Immunotherapy Could Stop Resistance to Radiotherapy

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Using immunotherapy and radiotherapy simultaneously to treat cancers could prevent some patients from becoming resistant to treatment, according to researchers from The University of Manchester (England, UK). Combining the two therapies enabled the immune system to hunt down and destroy cancer cells that were not killed by the initial radiotherapy in mice with breast, skin and bowel cancers, the research team said.

Results of the study—funded by MedImmune, the global biologics research and development arm of AstraZeneca, and Cancer Research UK—have been published in Cancer Research, a peer-reviewed journal published by the American Association for Cancer Research.

Around Half of All Cancer Patients Receive Radiotherapy

Radiotherapy is a very successful treatment for many forms of cancer, and data indicate that radiotheraphy is given to nearly half of all cancer patients. "(It) has been at the heart of helping improve survival rates so that today one in two cancer patients will survive for at least 10 years," said Professor Nic Jones, chief clinician at Cancer Research UK.

However, in cancer cells that radiotherapy does not kill it can switch on a "flag" on their surface, called PD-L1, that tricks the body's defences into thinking that cancerous cells pose no threat, the research team explained. Immunotherapy is able to block these "flags" to reveal the true identity of cancer cells, allowing the immune system to see them for what they are and destroy them. The approach improved survival and protected the mice against the disease from returning.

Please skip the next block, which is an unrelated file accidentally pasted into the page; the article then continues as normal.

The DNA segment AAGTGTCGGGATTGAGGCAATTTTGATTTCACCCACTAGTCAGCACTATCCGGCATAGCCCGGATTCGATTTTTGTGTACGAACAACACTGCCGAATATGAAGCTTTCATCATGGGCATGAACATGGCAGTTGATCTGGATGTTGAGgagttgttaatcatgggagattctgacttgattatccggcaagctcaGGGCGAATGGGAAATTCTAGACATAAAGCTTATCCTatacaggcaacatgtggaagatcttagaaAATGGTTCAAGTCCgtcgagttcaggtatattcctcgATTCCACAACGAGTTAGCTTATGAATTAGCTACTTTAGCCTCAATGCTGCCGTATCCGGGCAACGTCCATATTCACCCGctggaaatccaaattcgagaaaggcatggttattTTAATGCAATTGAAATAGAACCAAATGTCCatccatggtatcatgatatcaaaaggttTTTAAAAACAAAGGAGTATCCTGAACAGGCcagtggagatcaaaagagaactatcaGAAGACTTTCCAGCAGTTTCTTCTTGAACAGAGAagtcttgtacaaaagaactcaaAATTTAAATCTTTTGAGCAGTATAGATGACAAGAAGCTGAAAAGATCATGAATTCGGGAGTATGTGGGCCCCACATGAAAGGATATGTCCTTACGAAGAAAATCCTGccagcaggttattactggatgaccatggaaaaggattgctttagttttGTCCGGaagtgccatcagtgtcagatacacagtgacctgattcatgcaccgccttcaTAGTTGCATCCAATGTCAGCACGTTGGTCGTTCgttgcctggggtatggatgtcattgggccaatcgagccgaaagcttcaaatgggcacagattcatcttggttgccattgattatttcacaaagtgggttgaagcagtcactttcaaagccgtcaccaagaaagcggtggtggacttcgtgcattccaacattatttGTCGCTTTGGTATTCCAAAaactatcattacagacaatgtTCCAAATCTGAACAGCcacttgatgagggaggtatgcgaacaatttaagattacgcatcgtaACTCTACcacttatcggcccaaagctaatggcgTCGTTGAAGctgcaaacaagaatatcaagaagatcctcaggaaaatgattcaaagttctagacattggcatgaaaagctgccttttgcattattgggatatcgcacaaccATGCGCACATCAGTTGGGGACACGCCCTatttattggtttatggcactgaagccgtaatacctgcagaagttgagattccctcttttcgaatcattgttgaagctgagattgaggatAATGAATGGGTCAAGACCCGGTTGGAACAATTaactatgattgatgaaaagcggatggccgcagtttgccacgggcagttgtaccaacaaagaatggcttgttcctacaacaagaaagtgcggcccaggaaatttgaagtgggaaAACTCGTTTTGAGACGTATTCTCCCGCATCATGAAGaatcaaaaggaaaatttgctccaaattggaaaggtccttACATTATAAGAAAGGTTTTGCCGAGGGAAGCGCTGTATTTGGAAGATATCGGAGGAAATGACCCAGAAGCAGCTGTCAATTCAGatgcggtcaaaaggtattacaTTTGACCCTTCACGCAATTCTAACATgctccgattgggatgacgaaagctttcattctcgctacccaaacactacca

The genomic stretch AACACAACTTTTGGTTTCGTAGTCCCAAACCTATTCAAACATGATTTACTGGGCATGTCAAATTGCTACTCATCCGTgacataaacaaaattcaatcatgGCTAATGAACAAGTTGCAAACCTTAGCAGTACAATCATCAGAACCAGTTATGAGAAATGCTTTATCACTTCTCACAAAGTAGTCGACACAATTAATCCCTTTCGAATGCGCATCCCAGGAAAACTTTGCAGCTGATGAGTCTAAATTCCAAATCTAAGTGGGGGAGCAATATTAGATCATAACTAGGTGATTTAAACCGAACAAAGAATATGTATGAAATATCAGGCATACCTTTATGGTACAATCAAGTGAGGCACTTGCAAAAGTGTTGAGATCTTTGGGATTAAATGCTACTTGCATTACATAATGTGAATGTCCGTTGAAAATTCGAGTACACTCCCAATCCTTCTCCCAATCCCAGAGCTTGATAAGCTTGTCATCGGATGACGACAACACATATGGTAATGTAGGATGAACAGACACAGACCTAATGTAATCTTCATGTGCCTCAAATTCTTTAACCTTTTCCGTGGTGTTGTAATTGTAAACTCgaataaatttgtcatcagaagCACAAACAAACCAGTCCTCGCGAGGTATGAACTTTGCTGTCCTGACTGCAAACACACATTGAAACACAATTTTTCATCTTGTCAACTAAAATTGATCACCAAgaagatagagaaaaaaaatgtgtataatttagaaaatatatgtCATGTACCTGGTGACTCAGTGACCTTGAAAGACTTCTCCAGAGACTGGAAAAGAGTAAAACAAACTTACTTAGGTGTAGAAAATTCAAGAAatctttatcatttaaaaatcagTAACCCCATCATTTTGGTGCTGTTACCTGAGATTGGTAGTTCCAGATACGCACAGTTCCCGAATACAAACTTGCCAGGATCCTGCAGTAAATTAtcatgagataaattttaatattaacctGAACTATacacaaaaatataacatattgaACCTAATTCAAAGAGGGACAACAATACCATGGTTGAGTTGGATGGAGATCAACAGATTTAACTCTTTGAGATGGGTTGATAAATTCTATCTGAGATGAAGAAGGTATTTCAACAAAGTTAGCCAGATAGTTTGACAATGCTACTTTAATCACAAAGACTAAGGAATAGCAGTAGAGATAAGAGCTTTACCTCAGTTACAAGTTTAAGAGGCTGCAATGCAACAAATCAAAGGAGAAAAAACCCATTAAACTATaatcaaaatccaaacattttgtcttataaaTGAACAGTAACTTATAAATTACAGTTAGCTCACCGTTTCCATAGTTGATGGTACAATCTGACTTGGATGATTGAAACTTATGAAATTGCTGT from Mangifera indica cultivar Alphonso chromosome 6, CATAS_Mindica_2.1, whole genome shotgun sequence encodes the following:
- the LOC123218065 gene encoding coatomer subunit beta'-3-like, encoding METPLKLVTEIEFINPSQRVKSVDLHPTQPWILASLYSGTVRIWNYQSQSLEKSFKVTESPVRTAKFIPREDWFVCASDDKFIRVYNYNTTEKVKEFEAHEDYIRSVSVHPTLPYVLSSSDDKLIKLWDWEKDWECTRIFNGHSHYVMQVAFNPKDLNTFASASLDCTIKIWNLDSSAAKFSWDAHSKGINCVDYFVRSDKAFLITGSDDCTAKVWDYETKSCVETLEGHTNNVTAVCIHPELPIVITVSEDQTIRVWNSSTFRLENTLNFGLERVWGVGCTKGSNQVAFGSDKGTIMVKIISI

"Doctors and researchers are constantly looking for ways to improve treatments and this approach could open the door to a whole new way of giving radiotherapy," Prof. Jones noted.

Immunotherapies Have Huge Potential

Using the body's own defences to treat cancers has huge potential, with early phase clinical trials showing exciting patient benefit, said Dr. Simon Dovedi, the lead author based at The University of Manchester and member of the Manchester Cancer Research Centre. "(We) are still at the early stages of understanding how best to use these types of treatments. Combining certain immunotherapies with radiotherapy could make them even more effective and we're now looking to test this in clinical trial to see just how much of a difference it could make," Dr. Dovedi pointed out.  

Results of the recent study with Cancer Research UK are very encouraging, according to Dr. Robert Wilkinson, Director of Oncology Research, MedImmune. He said that MedImmune "is committed to developing strong science led collaborations, and supporting research that helps further advance our scientific understanding in the important area of immunotherapy."

Cancer Research UK joined forces with The Christie NHS Foundation Trust and The University of Manchester to form the Manchester Cancer Research Centre, allowing scientists and doctors to work closely together to turn scientific advances into patient benefits sooner.

Source: MedicalNewsToday.com
Image Credit: Wikimedia Commons

Published on : Mon, 6 Oct 2014



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